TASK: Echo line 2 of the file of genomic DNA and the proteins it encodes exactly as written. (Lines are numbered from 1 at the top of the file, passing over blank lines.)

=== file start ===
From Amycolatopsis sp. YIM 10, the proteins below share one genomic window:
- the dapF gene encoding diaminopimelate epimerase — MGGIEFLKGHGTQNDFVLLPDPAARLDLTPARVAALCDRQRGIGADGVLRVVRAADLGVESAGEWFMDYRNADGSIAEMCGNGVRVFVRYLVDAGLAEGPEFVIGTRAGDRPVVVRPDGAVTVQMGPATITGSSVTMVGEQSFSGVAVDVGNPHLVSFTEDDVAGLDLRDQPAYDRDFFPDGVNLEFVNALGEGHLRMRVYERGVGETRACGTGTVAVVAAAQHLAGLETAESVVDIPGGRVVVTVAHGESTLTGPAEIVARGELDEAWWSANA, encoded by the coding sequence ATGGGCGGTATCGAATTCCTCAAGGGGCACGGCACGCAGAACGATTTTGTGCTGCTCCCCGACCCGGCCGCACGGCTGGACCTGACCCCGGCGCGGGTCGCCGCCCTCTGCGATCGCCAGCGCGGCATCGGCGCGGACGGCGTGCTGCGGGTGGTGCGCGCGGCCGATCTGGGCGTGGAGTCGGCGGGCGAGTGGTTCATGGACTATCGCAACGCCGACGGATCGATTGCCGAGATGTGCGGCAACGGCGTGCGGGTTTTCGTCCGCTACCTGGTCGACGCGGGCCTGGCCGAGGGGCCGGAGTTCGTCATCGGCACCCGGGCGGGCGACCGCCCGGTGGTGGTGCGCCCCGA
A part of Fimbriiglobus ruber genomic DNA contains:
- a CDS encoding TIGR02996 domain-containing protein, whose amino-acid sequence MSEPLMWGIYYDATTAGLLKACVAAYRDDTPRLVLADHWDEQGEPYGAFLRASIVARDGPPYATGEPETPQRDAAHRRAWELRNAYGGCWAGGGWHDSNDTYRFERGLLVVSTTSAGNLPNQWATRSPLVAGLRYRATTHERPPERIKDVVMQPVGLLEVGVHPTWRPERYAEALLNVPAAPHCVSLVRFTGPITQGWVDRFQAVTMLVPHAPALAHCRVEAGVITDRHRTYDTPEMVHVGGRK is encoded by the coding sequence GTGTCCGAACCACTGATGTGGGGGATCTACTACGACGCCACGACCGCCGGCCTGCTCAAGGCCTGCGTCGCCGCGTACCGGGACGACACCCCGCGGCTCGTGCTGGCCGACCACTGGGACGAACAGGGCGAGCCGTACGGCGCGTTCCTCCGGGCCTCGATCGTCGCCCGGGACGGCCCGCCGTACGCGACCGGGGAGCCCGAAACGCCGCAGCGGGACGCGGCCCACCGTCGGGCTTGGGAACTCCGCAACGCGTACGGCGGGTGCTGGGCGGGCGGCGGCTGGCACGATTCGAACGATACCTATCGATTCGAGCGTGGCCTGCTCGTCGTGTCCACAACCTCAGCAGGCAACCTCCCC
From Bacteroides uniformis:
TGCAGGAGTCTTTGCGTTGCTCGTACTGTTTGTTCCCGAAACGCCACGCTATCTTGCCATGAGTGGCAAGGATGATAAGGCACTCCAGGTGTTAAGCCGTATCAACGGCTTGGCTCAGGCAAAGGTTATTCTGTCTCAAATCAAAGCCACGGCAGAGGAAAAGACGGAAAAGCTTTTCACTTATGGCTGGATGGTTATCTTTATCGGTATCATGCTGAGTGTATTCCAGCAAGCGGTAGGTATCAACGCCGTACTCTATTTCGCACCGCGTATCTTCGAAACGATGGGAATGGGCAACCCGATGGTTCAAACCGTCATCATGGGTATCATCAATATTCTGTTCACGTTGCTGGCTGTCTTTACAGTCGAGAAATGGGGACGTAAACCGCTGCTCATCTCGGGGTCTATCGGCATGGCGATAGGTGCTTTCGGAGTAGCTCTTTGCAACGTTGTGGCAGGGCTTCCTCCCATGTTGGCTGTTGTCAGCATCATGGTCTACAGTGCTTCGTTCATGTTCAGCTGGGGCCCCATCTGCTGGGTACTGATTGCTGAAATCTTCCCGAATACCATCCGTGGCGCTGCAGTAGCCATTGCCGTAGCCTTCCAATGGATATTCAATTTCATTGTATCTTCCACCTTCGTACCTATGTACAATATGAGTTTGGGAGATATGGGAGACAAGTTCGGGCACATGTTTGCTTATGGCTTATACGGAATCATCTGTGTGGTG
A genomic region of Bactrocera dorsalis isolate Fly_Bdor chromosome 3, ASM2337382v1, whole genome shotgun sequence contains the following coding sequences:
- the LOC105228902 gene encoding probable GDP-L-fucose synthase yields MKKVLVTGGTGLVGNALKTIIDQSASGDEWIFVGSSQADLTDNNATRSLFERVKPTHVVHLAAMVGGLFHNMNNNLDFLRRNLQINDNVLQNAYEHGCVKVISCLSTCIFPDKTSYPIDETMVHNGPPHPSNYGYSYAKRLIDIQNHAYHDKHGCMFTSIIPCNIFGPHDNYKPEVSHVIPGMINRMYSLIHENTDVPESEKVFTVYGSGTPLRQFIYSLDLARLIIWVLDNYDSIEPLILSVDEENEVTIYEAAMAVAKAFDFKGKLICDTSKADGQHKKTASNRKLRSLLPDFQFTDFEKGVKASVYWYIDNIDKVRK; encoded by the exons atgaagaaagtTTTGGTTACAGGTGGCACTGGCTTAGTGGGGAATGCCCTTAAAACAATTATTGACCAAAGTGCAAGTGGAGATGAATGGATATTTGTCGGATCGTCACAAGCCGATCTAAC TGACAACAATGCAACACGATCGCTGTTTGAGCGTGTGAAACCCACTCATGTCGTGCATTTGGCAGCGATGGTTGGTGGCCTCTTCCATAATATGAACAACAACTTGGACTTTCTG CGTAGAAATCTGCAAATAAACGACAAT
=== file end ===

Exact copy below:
- the dapF gene encoding diaminopimelate epimerase — MGGIEFLKGHGTQNDFVLLPDPAARLDLTPARVAALCDRQRGIGADGVLRVVRAADLGVESAGEWFMDYRNADGSIAEMCGNGVRVFVRYLVDAGLAEGPEFVIGTRAGDRPVVVRPDGAVTVQMGPATITGSSVTMVGEQSFSGVAVDVGNPHLVSFTEDDVAGLDLRDQPAYDRDFFPDGVNLEFVNALGEGHLRMRVYERGVGETRACGTGTVAVVAAAQHLAGLETAESVVDIPGGRVVVTVAHGESTLTGPAEIVARGELDEAWWSANA, encoded by the coding sequence ATGGGCGGTATCGAATTCCTCAAGGGGCACGGCACGCAGAACGATTTTGTGCTGCTCCCCGACCCGGCCGCACGGCTGGACCTGACCCCGGCGCGGGTCGCCGCCCTCTGCGATCGCCAGCGCGGCATCGGCGCGGACGGCGTGCTGCGGGTGGTGCGCGCGGCCGATCTGGGCGTGGAGTCGGCGGGCGAGTGGTTCATGGACTATCGCAACGCCGACGGATCGATTGCCGAGATGTGCGGCAACGGCGTGCGGGTTTTCGTCCGCTACCTGGTCGACGCGGGCCTGGCCGAGGGGCCGGAGTTCGTCATCGGCACCCGGGCGGGCGACCGCCCGGTGGTGGTGCGCCCCGA